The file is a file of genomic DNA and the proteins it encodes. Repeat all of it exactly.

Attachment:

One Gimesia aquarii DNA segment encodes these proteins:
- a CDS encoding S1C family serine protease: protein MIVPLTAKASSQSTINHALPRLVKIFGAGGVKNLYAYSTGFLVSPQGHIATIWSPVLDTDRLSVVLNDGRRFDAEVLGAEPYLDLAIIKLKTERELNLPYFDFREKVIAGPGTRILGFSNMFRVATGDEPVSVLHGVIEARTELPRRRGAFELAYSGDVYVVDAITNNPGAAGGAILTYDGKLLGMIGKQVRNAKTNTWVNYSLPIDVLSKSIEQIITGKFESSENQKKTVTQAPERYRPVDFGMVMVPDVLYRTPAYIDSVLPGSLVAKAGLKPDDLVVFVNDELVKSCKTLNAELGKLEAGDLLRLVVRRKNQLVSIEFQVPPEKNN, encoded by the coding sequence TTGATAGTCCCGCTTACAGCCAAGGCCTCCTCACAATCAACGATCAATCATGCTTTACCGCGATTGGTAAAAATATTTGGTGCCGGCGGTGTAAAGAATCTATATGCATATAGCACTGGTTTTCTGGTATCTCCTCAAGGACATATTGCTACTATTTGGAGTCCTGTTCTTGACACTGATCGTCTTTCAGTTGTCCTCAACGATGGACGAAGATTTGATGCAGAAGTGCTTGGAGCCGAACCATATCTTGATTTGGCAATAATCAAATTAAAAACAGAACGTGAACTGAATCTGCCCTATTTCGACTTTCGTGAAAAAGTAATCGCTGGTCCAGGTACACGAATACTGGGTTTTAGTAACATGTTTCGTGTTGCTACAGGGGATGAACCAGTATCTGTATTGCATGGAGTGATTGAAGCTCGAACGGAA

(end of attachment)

One Gimesia aquarii DNA segment encodes these proteins:
- a CDS encoding S1C family serine protease: protein MIVPLTAKASSQSTINHALPRLVKIFGAGGVKNLYAYSTGFLVSPQGHIATIWSPVLDTDRLSVVLNDGRRFDAEVLGAEPYLDLAIIKLKTERELNLPYFDFREKVIAGPGTRILGFSNMFRVATGDEPVSVLHGVIEARTELPRRRGAFELAYSGDVYVVDAITNNPGAAGGAILTYDGKLLGMIGKQVRNAKTNTWVNYSLPIDVLSKSIEQIITGKFESSENQKKTVTQAPERYRPVDFGMVMVPDVLYRTPAYIDSVLPGSLVAKAGLKPDDLVVFVNDELVKSCKTLNAELGKLEAGDLLRLVVRRKNQLVSIEFQVPPEKNN, encoded by the coding sequence TTGATAGTCCCGCTTACAGCCAAGGCCTCCTCACAATCAACGATCAATCATGCTTTACCGCGATTGGTAAAAATATTTGGTGCCGGCGGTGTAAAGAATCTATATGCATATAGCACTGGTTTTCTGGTATCTCCTCAAGGACATATTGCTACTATTTGGAGTCCTGTTCTTGACACTGATCGTCTTTCAGTTGTCCTCAACGATGGACGAAGATTTGATGCAGAAGTGCTTGGAGCCGAACCATATCTTGATTTGGCAATAATCAAATTAAAAACAGAACGTGAACTGAATCTGCCCTATTTCGACTTTCGTGAAAAAGTAATCGCTGGTCCAGGTACACGAATACTGGGTTTTAGTAACATGTTTCGTGTTGCTACAGGGGATGAACCAGTATCTGTATTGCATGGAGTGATTGAAGCTCGAACGGAA